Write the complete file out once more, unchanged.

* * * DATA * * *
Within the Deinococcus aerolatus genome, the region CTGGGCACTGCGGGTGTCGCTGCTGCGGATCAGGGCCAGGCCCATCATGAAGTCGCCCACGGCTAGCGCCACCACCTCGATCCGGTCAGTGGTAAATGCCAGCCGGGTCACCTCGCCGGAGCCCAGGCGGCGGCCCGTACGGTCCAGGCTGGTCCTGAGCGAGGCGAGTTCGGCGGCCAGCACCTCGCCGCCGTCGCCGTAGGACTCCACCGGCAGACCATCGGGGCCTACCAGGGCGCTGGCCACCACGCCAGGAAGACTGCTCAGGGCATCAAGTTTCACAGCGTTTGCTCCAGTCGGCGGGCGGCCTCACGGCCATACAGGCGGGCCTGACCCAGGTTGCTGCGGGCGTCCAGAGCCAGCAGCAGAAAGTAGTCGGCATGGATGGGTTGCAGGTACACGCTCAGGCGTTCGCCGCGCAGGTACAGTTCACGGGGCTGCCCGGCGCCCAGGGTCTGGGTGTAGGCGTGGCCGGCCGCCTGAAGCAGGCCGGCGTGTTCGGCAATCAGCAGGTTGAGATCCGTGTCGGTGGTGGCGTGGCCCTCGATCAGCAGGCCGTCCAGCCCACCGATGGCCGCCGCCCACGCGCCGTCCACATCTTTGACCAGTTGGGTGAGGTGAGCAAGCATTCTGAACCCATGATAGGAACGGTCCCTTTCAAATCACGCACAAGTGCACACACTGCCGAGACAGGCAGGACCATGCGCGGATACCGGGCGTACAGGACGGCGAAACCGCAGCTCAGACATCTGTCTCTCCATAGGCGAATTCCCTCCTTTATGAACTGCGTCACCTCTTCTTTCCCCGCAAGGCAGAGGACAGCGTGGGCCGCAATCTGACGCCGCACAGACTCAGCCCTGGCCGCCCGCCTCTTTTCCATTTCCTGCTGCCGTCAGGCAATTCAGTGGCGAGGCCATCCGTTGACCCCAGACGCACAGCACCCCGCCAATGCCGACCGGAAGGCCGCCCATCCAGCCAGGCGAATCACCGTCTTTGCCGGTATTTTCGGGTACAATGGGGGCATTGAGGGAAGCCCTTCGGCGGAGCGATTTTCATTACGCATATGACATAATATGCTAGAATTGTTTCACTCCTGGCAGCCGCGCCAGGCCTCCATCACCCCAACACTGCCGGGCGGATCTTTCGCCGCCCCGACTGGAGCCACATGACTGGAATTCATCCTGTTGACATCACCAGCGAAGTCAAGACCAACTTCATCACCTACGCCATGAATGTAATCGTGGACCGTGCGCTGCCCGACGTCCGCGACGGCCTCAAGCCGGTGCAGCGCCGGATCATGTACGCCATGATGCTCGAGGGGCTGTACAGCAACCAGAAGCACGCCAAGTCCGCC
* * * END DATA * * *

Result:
Within the Deinococcus aerolatus genome, the region CTGGGCACTGCGGGTGTCGCTGCTGCGGATCAGGGCCAGGCCCATCATGAAGTCGCCCACGGCTAGCGCCACCACCTCGATCCGGTCAGTGGTAAATGCCAGCCGGGTCACCTCGCCGGAGCCCAGGCGGCGGCCCGTACGGTCCAGGCTGGTCCTGAGCGAGGCGAGTTCGGCGGCCAGCACCTCGCCGCCGTCGCCGTAGGACTCCACCGGCAGACCATCGGGGCCTACCAGGGCGCTGGCCACCACGCCAGGAAGACTGCTCAGGGCATCAAGTTTCACAGCGTTTGCTCCAGTCGGCGGGCGGCCTCACGGCCATACAGGCGGGCCTGACCCAGGTTGCTGCGGGCGTCCAGAGCCAGCAGCAGAAAGTAGTCGGCATGGATGGGTTGCAGGTACACGCTCAGGCGTTCGCCGCGCAGGTACAGTTCACGGGGCTGCCCGGCGCCCAGGGTCTGGGTGTAGGCGTGGCCGGCCGCCTGAAGCAGGCCGGCGTGTTCGGCAATCAGCAGGTTGAGATCCGTGTCGGTGGTGGCGTGGCCCTCGATCAGCAGGCCGTCCAGCCCACCGATGGCCGCCGCCCACGCGCCGTCCACATCTTTGACCAGTTGGGTGAGGTGAGCAAGCATTCTGAACCCATGATAGGAACGGTCCCTTTCAAATCACGCACAAGTGCACACACTGCCGAGACAGGCAGGACCATGCGCGGATACCGGGCGTACAGGACGGCGAAACCGCAGCTCAGACATCTGTCTCTCCATAGGCGAATTCCCTCCTTTATGAACTGCGTCACCTCTTCTTTCCCCGCAAGGCAGAGGACAGCGTGGGCCGCAATCTGACGCCGCACAGACTCAGCCCTGGCCGCCCGCCTCTTTTCCATTTCCTGCTGCCGTCAGGCAATTCAGTGGCGAGGCCATCCGTTGACCCCAGACGCACAGCACCCCGCCAATGCCGACCGGAAGGCCGCCCATCCAGCCAGGCGAATCACCGTCTTTGCCGGTATTTTCGGGTACAATGGGGGCATTGAGGGAAGCCCTTCGGCGGAGCGATTTTCATTACGCATATGACATAATATGCTAGAATTGTTTCACTCCTGGCAGCCGCGCCAGGCCTCCATCACCCCAACACTGCCGGGCGGATCTTTCGCCGCCCCGACTGGAGCCACATGACTGGAATTCATCCTGTTGACATCACCAGCGAAGTCAAGACCAACTTCATCACCTACGCCATGAATGTAATCGTGGACCGTGCGCTGCCCGACGTCCGCGACGGCCTCAAGCCGGTGCAGCGCCGGATCATGTACGCCATGATGCTCGAGGGGCTGTACAGCAACCAGAAGCACGCCAAGTCCGCC